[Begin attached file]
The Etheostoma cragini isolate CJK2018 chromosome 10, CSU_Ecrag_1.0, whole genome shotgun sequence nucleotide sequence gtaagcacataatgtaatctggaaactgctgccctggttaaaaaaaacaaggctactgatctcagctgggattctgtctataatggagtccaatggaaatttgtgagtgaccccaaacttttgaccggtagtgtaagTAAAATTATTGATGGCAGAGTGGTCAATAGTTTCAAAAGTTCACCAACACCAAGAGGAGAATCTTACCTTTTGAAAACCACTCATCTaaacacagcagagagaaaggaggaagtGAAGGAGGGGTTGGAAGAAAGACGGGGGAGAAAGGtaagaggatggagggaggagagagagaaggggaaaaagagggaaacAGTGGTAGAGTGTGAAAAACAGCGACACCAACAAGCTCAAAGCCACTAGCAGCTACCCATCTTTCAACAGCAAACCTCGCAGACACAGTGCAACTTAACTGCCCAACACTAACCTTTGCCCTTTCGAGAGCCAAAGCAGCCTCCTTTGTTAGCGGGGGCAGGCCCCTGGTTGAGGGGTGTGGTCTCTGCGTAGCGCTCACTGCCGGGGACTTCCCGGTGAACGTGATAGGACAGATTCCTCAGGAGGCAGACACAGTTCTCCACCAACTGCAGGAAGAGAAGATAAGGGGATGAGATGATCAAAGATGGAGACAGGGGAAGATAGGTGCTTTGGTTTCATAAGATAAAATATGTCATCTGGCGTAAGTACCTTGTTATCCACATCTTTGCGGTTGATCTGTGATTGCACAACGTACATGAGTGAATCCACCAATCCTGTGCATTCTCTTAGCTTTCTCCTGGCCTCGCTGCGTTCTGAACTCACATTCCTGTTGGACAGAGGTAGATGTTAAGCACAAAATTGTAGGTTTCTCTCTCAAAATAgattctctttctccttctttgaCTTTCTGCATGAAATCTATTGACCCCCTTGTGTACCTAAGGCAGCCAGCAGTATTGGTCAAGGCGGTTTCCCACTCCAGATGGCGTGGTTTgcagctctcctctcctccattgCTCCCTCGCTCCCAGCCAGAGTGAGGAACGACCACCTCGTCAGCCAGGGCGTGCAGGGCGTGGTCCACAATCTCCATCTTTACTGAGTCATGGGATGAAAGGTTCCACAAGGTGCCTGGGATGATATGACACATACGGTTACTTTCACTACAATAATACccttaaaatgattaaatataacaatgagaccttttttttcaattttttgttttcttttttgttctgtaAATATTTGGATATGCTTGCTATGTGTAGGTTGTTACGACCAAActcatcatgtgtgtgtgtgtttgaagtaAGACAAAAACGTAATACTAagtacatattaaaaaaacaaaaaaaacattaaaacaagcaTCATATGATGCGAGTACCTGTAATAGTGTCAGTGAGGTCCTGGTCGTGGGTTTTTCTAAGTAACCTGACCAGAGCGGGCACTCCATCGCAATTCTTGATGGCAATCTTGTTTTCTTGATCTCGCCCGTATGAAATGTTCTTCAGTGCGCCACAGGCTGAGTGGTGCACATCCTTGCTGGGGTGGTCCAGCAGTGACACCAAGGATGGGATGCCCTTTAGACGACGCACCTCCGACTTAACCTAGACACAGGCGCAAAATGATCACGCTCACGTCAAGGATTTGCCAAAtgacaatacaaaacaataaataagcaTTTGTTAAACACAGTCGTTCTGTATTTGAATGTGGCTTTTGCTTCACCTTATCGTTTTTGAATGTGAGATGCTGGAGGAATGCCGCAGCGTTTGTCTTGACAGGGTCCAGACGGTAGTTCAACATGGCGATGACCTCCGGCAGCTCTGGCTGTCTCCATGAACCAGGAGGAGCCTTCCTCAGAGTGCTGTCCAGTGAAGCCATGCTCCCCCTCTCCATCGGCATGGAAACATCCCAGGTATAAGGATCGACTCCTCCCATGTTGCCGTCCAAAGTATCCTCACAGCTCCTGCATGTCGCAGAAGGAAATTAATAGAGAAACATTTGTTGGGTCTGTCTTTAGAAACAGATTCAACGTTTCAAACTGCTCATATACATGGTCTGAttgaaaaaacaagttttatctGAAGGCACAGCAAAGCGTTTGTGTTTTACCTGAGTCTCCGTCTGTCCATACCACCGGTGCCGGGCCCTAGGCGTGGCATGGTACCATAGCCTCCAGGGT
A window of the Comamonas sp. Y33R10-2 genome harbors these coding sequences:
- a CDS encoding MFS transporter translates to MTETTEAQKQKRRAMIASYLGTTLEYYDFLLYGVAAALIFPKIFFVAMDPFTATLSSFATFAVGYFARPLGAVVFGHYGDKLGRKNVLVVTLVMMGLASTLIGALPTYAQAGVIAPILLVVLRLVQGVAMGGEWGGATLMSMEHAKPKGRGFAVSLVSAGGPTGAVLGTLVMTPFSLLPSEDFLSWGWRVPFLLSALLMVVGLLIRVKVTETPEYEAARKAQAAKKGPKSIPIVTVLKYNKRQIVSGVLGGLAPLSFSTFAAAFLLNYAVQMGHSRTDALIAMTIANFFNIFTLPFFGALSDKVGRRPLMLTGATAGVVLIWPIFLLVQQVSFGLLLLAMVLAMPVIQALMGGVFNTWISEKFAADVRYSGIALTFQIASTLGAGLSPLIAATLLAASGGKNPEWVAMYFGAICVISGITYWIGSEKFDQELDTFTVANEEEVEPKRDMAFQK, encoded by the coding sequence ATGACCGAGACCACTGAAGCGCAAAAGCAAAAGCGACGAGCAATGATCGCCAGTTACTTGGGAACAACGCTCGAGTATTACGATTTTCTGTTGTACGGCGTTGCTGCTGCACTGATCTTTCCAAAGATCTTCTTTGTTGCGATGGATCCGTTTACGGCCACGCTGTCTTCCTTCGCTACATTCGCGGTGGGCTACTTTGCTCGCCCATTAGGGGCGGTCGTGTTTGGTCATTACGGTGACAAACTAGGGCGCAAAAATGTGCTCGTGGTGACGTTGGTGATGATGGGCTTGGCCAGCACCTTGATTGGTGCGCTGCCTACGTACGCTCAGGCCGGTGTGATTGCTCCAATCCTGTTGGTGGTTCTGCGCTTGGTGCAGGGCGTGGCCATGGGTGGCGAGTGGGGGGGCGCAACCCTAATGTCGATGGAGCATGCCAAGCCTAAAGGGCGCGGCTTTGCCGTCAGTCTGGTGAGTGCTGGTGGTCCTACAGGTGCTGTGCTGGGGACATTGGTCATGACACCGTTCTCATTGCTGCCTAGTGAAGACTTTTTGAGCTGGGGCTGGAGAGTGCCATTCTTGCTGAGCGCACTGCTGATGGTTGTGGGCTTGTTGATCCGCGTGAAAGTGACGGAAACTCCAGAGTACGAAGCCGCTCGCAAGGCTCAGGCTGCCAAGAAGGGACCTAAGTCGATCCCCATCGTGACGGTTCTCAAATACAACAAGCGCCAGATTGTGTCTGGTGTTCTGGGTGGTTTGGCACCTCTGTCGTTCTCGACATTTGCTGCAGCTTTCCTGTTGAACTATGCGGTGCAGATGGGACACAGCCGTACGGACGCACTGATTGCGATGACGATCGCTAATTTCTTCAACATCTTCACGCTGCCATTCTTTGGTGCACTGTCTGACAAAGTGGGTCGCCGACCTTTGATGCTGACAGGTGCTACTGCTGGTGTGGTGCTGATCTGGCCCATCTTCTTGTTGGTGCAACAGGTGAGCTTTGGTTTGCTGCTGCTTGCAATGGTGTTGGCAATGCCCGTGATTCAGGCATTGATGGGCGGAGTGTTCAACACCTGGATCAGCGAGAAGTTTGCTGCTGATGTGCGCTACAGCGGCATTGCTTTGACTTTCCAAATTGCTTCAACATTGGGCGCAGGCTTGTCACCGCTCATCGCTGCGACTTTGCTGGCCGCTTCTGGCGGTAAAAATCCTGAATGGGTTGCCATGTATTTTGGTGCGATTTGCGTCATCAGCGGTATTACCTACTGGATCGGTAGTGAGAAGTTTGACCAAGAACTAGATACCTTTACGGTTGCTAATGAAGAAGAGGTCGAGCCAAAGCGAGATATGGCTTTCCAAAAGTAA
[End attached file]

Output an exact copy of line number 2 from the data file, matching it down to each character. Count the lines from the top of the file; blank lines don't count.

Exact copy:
A window of the Comamonas sp. Y33R10-2 genome harbors these coding sequences: